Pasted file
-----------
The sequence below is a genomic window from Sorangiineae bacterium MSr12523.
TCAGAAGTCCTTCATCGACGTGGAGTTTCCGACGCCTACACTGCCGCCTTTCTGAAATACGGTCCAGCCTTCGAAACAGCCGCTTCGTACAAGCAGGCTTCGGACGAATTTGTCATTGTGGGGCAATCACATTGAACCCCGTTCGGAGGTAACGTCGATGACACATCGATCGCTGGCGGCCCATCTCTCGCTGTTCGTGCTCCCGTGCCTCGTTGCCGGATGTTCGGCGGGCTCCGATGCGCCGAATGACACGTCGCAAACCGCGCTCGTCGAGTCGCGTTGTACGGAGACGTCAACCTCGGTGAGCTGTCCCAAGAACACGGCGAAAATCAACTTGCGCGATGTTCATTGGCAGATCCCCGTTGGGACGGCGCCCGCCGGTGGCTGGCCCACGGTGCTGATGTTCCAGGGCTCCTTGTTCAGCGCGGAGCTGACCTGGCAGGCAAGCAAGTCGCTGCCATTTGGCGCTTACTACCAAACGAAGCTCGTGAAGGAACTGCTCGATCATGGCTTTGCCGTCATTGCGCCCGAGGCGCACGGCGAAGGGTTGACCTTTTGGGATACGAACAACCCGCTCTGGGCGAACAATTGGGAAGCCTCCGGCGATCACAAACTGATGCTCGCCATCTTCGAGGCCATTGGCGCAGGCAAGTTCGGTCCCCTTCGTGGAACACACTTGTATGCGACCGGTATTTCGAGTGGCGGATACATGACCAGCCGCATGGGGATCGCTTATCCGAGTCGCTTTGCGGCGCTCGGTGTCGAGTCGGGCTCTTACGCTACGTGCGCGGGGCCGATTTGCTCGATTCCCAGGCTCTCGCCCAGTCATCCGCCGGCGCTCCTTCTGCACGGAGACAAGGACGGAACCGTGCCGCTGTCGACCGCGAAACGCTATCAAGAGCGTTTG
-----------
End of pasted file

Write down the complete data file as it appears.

The sequence below is a genomic window from Sorangiineae bacterium MSr12523.
TCAGAAGTCCTTCATCGACGTGGAGTTTCCGACGCCTACACTGCCGCCTTTCTGAAATACGGTCCAGCCTTCGAAACAGCCGCTTCGTACAAGCAGGCTTCGGACGAATTTGTCATTGTGGGGCAATCACATTGAACCCCGTTCGGAGGTAACGTCGATGACACATCGATCGCTGGCGGCCCATCTCTCGCTGTTCGTGCTCCCGTGCCTCGTTGCCGGATGTTCGGCGGGCTCCGATGCGCCGAATGACACGTCGCAAACCGCGCTCGTCGAGTCGCGTTGTACGGAGACGTCAACCTCGGTGAGCTGTCCCAAGAACACGGCGAAAATCAACTTGCGCGATGTTCATTGGCAGATCCCCGTTGGGACGGCGCCCGCCGGTGGCTGGCCCACGGTGCTGATGTTCCAGGGCTCCTTGTTCAGCGCGGAGCTGACCTGGCAGGCAAGCAAGTCGCTGCCATTTGGCGCTTACTACCAAACGAAGCTCGTGAAGGAACTGCTCGATCATGGCTTTGCCGTCATTGCGCCCGAGGCGCACGGCGAAGGGTTGACCTTTTGGGATACGAACAACCCGCTCTGGGCGAACAATTGGGAAGCCTCCGGCGATCACAAACTGATGCTCGCCATCTTCGAGGCCATTGGCGCAGGCAAGTTCGGTCCCCTTCGTGGAACACACTTGTATGCGACCGGTATTTCGAGTGGCGGATACATGACCAGCCGCATGGGGATCGCTTATCCGAGTCGCTTTGCGGCGCTCGGTGTCGAGTCGGGCTCTTACGCTACGTGCGCGGGGCCGATTTGCTCGATTCCCAGGCTCTCGCCCAGTCATCCGCCGGCGCTCCTTCTGCACGGAGACAAGGACGGAACCGTGCCGCTGTCGACCGCGAAACGCTATCAAGAGCGTTTG